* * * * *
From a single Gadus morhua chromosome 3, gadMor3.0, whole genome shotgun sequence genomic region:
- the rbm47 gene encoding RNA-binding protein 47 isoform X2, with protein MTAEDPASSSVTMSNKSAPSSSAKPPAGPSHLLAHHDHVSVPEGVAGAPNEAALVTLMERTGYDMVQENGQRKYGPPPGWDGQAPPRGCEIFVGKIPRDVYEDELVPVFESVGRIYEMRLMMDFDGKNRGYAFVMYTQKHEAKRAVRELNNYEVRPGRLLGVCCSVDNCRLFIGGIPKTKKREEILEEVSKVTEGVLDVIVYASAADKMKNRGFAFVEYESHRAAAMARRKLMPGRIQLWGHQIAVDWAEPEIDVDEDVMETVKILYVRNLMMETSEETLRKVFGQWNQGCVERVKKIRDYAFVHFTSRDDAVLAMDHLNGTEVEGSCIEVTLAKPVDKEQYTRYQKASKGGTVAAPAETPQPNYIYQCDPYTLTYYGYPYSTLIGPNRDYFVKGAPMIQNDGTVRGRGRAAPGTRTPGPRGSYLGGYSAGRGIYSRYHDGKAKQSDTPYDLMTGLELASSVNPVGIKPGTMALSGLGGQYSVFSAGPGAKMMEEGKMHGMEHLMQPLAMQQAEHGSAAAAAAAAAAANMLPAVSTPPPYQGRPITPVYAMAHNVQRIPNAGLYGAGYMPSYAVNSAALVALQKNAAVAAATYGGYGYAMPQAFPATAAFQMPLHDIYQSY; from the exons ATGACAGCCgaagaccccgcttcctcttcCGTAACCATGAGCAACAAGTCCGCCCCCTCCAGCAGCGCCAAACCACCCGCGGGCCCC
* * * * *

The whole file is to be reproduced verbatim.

From a single Gadus morhua chromosome 3, gadMor3.0, whole genome shotgun sequence genomic region:
- the rbm47 gene encoding RNA-binding protein 47 isoform X2, with protein MTAEDPASSSVTMSNKSAPSSSAKPPAGPSHLLAHHDHVSVPEGVAGAPNEAALVTLMERTGYDMVQENGQRKYGPPPGWDGQAPPRGCEIFVGKIPRDVYEDELVPVFESVGRIYEMRLMMDFDGKNRGYAFVMYTQKHEAKRAVRELNNYEVRPGRLLGVCCSVDNCRLFIGGIPKTKKREEILEEVSKVTEGVLDVIVYASAADKMKNRGFAFVEYESHRAAAMARRKLMPGRIQLWGHQIAVDWAEPEIDVDEDVMETVKILYVRNLMMETSEETLRKVFGQWNQGCVERVKKIRDYAFVHFTSRDDAVLAMDHLNGTEVEGSCIEVTLAKPVDKEQYTRYQKASKGGTVAAPAETPQPNYIYQCDPYTLTYYGYPYSTLIGPNRDYFVKGAPMIQNDGTVRGRGRAAPGTRTPGPRGSYLGGYSAGRGIYSRYHDGKAKQSDTPYDLMTGLELASSVNPVGIKPGTMALSGLGGQYSVFSAGPGAKMMEEGKMHGMEHLMQPLAMQQAEHGSAAAAAAAAAAANMLPAVSTPPPYQGRPITPVYAMAHNVQRIPNAGLYGAGYMPSYAVNSAALVALQKNAAVAAATYGGYGYAMPQAFPATAAFQMPLHDIYQSY; from the exons ATGACAGCCgaagaccccgcttcctcttcCGTAACCATGAGCAACAAGTCCGCCCCCTCCAGCAGCGCCAAACCACCCGCGGGCCCC